I used to love the mall. LOVE. I loved the bombardment of the senses, and the inevitable overstimulation. I remember this feeling of excited anticipation that was far disproportionate to the average person's. I wanted to see EVERYTHING, smell it, and if possible touch it, and when I did, I saw countless possibilities. (Most of them were dreamy unrealistically positive.) It was almost like being tipsy happy drunk.
This time I saw a potentially deadly, definitely dangerous, and unquestionably stressful obstacle course. My objective was only to get in and get out alive and in record time. Just another thing I had to survive.
Looking back I can almost pinpoint the exact moment of my disillusionment. I got a job at the mall straight out of the army. Security. Every day that I went to work my anxiety grew and my enchantment dissipated. Partially due no doubt, to the fact that WORK has to ruin every good thing ever. But this was the beginning of my new identity as a PTSD patient? survivor? nut? Lol.
It's sad. It's like the day when you truly stop believing in magic, miracles, and santa claus when you were a kid. You stopped looking for four leaf clovers, and you didn't make wishes on shooting stars anymore. Everything magical eventually becomes mundane. It's part of growing up.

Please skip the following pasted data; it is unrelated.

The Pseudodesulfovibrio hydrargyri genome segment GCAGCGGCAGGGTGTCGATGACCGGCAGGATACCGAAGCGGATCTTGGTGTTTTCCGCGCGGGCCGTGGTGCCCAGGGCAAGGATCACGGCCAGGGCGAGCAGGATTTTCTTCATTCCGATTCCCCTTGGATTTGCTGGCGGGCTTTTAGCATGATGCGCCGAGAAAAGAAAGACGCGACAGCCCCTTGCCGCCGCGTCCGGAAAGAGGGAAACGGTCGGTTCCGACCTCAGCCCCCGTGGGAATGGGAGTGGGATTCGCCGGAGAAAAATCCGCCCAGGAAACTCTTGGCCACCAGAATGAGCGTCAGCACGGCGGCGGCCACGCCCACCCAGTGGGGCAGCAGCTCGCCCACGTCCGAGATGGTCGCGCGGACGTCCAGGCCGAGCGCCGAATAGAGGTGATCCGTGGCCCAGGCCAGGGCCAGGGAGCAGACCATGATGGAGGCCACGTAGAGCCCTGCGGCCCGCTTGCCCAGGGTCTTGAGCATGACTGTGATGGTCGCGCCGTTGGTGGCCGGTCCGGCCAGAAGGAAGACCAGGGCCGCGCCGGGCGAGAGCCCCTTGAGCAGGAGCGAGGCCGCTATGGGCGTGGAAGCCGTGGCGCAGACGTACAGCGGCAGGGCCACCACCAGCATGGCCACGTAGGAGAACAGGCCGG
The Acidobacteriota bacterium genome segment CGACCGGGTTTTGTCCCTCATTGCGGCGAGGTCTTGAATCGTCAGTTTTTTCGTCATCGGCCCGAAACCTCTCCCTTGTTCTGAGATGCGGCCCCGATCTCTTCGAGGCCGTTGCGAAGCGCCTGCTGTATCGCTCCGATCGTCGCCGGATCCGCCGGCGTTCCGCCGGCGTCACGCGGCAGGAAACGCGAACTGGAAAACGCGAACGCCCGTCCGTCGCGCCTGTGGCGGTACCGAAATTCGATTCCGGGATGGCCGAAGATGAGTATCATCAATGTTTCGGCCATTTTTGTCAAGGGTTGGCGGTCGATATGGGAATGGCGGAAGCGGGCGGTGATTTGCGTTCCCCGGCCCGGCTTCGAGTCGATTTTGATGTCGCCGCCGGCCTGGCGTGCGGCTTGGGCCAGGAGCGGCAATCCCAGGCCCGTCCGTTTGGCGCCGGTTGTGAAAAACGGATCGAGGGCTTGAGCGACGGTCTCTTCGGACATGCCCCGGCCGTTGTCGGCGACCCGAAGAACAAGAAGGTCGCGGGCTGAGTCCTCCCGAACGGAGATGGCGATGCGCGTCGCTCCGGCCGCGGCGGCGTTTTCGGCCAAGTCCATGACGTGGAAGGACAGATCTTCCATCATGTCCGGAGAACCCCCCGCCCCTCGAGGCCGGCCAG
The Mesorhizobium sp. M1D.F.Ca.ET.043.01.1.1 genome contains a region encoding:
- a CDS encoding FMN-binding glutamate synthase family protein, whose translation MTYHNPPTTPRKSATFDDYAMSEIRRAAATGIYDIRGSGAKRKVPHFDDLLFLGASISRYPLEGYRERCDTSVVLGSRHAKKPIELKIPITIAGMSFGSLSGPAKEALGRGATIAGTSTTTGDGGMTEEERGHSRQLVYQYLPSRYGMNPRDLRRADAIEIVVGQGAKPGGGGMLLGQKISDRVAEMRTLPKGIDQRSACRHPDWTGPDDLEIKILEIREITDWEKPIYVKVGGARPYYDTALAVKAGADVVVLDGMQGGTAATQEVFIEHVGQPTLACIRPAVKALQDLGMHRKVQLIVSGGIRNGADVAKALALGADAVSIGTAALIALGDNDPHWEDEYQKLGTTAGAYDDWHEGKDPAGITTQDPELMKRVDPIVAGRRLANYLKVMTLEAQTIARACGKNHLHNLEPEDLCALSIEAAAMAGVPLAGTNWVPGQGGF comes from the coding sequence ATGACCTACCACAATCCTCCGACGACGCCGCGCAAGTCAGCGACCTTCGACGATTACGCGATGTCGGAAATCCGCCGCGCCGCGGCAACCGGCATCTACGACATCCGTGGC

Should I cling to the slender and fragile positive side that I did get SOME pleasure out of the experience, despite the fact that in retrospect it is nearly invisible, hidden behind so many bad feelings? Should I write off trips to the malls as something I will EVER enjoy again? Shrug it off as something I outgrew, and try to ignore the significance of this as the perfect example of what PTSD has been for me?
This is nearly a decade of PTSD. 7 years of non-stop therapy and medication. 7 years of losing one battle after another, and losing pieces of myself and my life to this disease.
I used to be a real person, and now I feel like a fragment of a reflection of a memory.

Friday, October 17, 2014

Writing in this blog has become like screaming into a black hole for me, utterly futile.

So here are a few things I've learned:

1. When people tell you they love you, you should run, because people cause the most destruction to those things they purport to care for.

2. Never trust ANYONE with the things that are the most important to you, because someone will find a way to ruin it.

3. If you think someone is different, you are wrong, because they are all the same.

4. The system is not set up to help you. It claims it is, but this is a comfortable lie to keep everyone from panic and or disorder. When you truly need help, you are truly alone.

5. Helping people is a waste of time. Granted you get a little buzz of self-satisfaction and some affirmation from it, but make sure you use a clean needle and wash your hands after.